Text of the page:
Saturday, November 28, 2009

ARTIST SPOTLIGHT: Mixtape bizz with the Rizz

Yo karaoke machine better not eat me.

The mixtape is a lost art. Only a few DJs are still dedicated to the creation of the musical journey called the mixtape, and DJ Mike Rizzy (Virginia Beach) is probably one of the most prolific with the gift, pumping out mixes like every week (or so it seems)!

I already spotlighted Mike Rizzy in May of last year, but since this guy is making new moves with a radio show in Greece (and is my companion as my soundtrack at the gym), I thought it'd be fun to catch up with this VA Beach pinoy.

Here at Hip Hop Lives, the mixtape is an important artifact. For one, it breathes life into older music. If you grew up in a certain generation, then you will likely not hear music from a prior generation unless you 1) listen to an old school-oriented radio station, 2) get lucky on Pandora Radio, 3) are a record crate-digger, 4) or are a mixtape fiend. Mixtapes move you through time and space, they are a collage of moments embodied in a single, coherent form (don't you miss the actual tape you have to rewind?). And DJs who do it right, do it with style--mixing new music with old favorites, providing a theme to all the songs on the playlist, mix-matching instrumentals and vocals, mixing genres, excavating an original song and the hip hop song that samples it, following a popular sample re-used/re-stylized in various hip hop songs (like "Apache" or Betty Wright or that infamous "Buddy" sample)... it's like a time machine decked out with a disco ball on the rearview and subwoofers stashed in the trunk. I'm still convinced that Filipino four track DJs who remixed love ballads with electrofunk/bass beats in the early 90s influenced So So Def All Stars and Destiny's Child.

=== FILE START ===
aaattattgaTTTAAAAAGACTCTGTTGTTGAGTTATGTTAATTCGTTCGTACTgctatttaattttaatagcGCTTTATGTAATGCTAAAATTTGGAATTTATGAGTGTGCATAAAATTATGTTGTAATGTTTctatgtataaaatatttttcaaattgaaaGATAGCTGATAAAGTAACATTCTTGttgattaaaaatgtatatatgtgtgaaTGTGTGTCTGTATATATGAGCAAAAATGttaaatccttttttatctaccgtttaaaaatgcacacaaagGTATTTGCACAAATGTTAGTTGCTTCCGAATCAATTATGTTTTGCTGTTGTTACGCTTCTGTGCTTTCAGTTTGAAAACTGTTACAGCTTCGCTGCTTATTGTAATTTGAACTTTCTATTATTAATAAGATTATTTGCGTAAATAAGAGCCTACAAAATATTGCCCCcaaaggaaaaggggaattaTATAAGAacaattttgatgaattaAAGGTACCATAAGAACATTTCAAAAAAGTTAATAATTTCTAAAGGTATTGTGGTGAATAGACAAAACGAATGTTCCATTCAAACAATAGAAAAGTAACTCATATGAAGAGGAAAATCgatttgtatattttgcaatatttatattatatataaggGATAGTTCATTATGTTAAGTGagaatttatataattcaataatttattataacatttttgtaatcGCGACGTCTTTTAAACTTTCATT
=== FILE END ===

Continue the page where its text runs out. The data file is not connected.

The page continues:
Nuff a that. Here is Mike Rizzy, the sequel. And if you (the loving reader) have any suggestions on who Hip Hop Lives should spotlight next, I'm all ears (and eyes). You can click on the spotlight label to look at other artists/scholars I've highlighted.
Welcome back to the funk, Mike Rizzy. In our other interview, we talked about the Virginia Beach scene a bit since here at Hip Hop Lives, we make it a mission to highlight a non-West Coast Filipino experience. How is VA Beach nowadays? Whats your thoughts about the crowd and music there?

There's definitely a big difference to the scene in Virginia Beach now than say 5 years ago. I'm thankful I came up when I did and got to experience real hip hop at it's peak. Nowadays people don't even party with the same energy. A lot of it has to do with what's on the radio though because how many songs out now are actually 90 bpm's (beats per minute) or higher? So everything's too slow and gets boring. That's why I envy cities that can constantly do 80's or 90's parties. In Virginia Beach it's all business and most club owners don't want business from the hip hop crowds.


You seem to be pumping out these new mixes every other week, man! What inspires you to make them? Who are some of your favorite mixtape DJs?


The music I play inspires me. I don't make mixes just to play what's hot or to please any crowd. Everything I play is all about my personal taste and the type of music I enjoy listening to. I'm just trying to reach everybody that enjoys the same thing. I can't really fall into trends because it all gets old fast and there's no heart in it, but genuine soul music is timeless. I've been inspired by a lot of mixtape DJ's. Dirty Harry i've always been a big fan because his mixtapes are like movies. More of the old school DJ's like Rello & Jadel, Clue, Mister Cee, Ron G, Premier. New school I listen to J Period, Neil Armstrong, Mick Boogie. The mixtape game definitely isn't what it used to be though.


The internet changed the mixtape game because the market just became flooded with mixtapes.
Suddenly everybody's a DJ but most of them don't even mix. They just play songs and exclusives. Neil Armstrong's dope because of his creativity. All of his mixes carry on a certain theme. It's not about what's new or old it's all about your song selection and how you put it together. If you put your heart into your work it definitely shows. I take a lot of pride in my song selection and I can say you'll never find any filler tracks in any of my mixes. I get emails from all over the world and not once has anyone bashed my song selection so hopefully i'm on the right track.